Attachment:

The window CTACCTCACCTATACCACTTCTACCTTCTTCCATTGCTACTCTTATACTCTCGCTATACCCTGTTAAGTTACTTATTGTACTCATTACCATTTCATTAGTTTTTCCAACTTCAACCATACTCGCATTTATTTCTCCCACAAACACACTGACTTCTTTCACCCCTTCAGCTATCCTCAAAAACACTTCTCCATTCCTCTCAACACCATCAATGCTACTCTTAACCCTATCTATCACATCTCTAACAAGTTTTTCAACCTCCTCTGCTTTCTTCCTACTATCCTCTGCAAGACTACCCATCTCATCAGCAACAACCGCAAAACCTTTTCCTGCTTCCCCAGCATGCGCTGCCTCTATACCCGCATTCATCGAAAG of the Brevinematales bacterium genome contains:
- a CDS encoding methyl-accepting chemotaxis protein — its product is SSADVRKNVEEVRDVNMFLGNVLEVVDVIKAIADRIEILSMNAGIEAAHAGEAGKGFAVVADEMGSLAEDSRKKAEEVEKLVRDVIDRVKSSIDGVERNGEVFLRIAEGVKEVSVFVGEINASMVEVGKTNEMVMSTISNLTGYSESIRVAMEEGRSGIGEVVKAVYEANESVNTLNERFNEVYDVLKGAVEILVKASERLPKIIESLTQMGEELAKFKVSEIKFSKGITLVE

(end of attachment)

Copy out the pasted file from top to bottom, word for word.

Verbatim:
The window CTACCTCACCTATACCACTTCTACCTTCTTCCATTGCTACTCTTATACTCTCGCTATACCCTGTTAAGTTACTTATTGTACTCATTACCATTTCATTAGTTTTTCCAACTTCAACCATACTCGCATTTATTTCTCCCACAAACACACTGACTTCTTTCACCCCTTCAGCTATCCTCAAAAACACTTCTCCATTCCTCTCAACACCATCAATGCTACTCTTAACCCTATCTATCACATCTCTAACAAGTTTTTCAACCTCCTCTGCTTTCTTCCTACTATCCTCTGCAAGACTACCCATCTCATCAGCAACAACCGCAAAACCTTTTCCTGCTTCCCCAGCATGCGCTGCCTCTATACCCGCATTCATCGAAAG of the Brevinematales bacterium genome contains:
- a CDS encoding methyl-accepting chemotaxis protein — its product is SSADVRKNVEEVRDVNMFLGNVLEVVDVIKAIADRIEILSMNAGIEAAHAGEAGKGFAVVADEMGSLAEDSRKKAEEVEKLVRDVIDRVKSSIDGVERNGEVFLRIAEGVKEVSVFVGEINASMVEVGKTNEMVMSTISNLTGYSESIRVAMEEGRSGIGEVVKAVYEANESVNTLNERFNEVYDVLKGAVEILVKASERLPKIIESLTQMGEELAKFKVSEIKFSKGITLVE